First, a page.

U.S. Botanic Garden invites you to their event

Horticulture as an Act of Conquest (Online Lecture)

About this event

Why do American yards and gardens look the way they do? How was it decided which plants were desirable? Where did these plants originate and how did they get into U.S. soil? Join Justin (@countrygentlemancooks) as he tackles these questions by analyzing the history of horticulture and how it intersects with colonization, enslavement, and climate change.

If you're interested in supporting educational programs through a donation to the Friends of the U.S. Botanic Garden, click here.

Hosted by

  • Team member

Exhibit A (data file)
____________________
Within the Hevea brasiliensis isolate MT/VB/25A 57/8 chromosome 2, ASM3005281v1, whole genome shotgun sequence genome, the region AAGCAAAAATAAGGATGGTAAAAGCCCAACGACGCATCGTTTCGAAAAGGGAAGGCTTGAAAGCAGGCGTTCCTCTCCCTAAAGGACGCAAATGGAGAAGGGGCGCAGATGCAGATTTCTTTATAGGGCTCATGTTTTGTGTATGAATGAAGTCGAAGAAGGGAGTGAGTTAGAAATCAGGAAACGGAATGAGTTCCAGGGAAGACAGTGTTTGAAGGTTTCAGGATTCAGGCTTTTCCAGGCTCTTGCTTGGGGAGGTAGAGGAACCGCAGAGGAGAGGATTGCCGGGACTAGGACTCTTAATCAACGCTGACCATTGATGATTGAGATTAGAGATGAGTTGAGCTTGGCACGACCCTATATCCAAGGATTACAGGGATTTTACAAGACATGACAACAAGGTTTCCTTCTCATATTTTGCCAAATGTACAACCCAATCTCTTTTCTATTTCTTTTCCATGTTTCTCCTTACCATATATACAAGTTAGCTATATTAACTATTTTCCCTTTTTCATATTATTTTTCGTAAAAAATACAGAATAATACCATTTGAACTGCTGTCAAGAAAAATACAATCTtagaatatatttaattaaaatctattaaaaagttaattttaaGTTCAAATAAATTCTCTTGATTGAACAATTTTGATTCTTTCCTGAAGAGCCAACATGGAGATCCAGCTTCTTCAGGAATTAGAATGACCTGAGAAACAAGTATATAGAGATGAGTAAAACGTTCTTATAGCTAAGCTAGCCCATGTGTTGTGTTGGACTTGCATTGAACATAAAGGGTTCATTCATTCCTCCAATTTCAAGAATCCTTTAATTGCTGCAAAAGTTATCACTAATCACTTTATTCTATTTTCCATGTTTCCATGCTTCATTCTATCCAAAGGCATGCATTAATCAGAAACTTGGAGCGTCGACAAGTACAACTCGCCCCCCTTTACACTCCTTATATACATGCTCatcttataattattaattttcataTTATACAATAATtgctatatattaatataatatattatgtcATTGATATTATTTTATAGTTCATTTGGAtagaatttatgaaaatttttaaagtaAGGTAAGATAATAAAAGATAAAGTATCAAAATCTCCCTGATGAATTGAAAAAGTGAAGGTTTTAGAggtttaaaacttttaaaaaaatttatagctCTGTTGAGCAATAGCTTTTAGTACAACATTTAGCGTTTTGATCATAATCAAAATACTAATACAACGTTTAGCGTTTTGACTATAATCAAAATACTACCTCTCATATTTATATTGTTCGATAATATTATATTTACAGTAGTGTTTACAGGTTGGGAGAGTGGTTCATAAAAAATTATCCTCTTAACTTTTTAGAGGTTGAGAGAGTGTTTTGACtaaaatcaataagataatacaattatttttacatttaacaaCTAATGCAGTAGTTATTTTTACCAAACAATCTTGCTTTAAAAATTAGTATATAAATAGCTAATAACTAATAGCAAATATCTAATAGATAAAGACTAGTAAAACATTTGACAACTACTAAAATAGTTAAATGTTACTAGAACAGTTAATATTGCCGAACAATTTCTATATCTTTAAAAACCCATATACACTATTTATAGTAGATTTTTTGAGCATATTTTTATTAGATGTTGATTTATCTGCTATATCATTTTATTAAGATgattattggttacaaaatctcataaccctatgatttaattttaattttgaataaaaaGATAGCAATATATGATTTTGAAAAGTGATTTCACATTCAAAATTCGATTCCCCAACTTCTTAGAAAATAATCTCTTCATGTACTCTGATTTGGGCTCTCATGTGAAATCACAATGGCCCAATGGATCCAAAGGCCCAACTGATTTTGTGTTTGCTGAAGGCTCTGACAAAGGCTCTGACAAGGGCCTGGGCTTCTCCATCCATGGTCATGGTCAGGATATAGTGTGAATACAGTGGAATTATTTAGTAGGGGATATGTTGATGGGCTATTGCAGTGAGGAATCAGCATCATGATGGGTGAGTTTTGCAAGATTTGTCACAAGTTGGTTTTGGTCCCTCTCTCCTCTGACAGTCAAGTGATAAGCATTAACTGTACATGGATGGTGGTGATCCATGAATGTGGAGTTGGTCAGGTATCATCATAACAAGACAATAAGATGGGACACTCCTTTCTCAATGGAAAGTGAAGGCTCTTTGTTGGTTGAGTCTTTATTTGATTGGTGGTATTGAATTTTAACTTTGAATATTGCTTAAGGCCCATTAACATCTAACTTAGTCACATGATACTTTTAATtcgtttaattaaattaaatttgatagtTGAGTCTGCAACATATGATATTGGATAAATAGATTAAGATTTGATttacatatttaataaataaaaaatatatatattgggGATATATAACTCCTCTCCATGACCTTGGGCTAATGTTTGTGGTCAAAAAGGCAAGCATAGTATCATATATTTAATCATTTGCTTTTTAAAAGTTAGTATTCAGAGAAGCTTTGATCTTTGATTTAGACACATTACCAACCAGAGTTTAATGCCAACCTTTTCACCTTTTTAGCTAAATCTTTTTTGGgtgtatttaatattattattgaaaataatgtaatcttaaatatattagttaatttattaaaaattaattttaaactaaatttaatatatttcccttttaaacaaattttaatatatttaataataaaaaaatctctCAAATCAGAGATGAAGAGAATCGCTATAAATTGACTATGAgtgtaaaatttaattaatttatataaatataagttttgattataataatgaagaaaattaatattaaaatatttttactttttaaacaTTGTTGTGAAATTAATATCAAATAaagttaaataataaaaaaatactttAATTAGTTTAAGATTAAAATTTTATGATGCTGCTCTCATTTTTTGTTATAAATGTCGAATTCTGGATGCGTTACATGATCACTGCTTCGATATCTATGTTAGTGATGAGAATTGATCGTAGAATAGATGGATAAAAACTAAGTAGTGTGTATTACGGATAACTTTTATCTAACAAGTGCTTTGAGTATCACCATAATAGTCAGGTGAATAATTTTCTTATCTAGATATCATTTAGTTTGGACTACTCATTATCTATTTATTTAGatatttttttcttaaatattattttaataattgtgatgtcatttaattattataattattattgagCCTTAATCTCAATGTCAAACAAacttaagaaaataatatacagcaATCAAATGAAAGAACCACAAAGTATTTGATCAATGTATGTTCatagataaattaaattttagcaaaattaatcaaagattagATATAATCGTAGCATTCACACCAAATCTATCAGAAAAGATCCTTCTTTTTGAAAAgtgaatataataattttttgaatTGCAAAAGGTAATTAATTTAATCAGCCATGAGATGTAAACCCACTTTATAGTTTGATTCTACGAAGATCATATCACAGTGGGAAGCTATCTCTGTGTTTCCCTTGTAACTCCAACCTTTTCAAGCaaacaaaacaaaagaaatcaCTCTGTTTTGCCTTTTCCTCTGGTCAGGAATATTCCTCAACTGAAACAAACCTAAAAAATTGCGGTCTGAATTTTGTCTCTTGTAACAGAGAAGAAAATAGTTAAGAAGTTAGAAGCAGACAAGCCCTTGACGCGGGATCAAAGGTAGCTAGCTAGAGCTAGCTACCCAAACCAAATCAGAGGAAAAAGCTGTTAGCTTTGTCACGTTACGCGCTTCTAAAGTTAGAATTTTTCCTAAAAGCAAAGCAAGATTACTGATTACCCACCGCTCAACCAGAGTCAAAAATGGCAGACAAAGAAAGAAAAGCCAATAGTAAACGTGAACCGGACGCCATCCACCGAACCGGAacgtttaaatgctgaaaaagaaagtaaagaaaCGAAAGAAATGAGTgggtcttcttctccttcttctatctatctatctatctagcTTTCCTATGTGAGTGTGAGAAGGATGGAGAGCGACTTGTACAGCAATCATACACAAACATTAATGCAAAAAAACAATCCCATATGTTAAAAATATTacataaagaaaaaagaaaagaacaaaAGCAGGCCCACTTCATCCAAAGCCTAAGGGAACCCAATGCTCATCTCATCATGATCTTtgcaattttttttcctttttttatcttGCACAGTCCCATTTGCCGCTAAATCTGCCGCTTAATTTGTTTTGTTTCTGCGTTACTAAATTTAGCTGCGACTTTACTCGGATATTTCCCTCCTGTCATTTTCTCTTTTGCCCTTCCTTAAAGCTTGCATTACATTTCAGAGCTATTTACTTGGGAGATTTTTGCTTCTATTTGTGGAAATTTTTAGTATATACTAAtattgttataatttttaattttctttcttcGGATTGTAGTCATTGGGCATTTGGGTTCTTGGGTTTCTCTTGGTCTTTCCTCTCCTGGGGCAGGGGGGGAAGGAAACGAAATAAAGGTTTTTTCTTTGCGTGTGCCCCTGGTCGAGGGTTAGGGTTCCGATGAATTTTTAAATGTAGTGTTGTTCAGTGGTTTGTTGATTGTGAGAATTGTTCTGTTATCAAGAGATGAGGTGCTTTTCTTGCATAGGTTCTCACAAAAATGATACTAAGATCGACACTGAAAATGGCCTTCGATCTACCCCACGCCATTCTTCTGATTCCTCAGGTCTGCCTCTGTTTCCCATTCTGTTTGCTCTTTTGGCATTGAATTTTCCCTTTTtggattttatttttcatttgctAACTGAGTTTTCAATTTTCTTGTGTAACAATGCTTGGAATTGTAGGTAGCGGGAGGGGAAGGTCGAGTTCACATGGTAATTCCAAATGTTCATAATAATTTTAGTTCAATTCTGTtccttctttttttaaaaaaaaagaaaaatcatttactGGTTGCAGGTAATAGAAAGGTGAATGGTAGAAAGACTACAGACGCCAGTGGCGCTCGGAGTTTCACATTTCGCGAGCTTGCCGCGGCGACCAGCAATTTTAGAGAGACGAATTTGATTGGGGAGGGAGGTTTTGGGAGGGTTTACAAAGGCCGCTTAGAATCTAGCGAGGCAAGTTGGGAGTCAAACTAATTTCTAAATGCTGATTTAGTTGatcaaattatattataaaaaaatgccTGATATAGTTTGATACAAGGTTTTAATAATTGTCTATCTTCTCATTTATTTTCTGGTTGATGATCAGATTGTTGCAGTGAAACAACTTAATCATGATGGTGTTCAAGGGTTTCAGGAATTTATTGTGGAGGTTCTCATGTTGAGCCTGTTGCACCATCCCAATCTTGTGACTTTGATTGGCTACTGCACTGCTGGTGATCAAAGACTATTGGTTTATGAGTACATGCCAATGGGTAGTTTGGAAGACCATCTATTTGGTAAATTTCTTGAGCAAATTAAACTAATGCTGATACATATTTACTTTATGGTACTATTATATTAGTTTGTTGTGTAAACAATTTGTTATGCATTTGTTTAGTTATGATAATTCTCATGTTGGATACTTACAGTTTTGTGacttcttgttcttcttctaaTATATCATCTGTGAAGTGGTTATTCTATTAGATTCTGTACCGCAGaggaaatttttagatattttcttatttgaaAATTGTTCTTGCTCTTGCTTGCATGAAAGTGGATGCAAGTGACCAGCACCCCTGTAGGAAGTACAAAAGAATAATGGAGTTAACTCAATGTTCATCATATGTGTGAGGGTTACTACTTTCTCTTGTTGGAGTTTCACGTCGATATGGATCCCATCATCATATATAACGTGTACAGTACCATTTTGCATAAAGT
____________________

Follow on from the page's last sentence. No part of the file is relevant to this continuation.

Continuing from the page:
Emily Hestness (she/her) Education Specialist - Urban Agriculture @ U.S. Botanic Garden

  • Team member
    Grace Anderson (she/her) Education Specialist - Science Educator @ United States Botanic Garden

  • Guest speaker
    Justin Robinson

    Justin Robinson is a NC native. The descendant of sharecroppers and large landowners, he is constantly exploring the complex relationship between people and their surroundings. He has an M.S. in Forestry from N.C. State University and carries on the ethnobotany work of his grandfather, J.G. Johnson.

U.S. Botanic Garden

The U.S. Botanic Garden inspires people to appreciate, study, and conserve plants to enrich society locally and globally.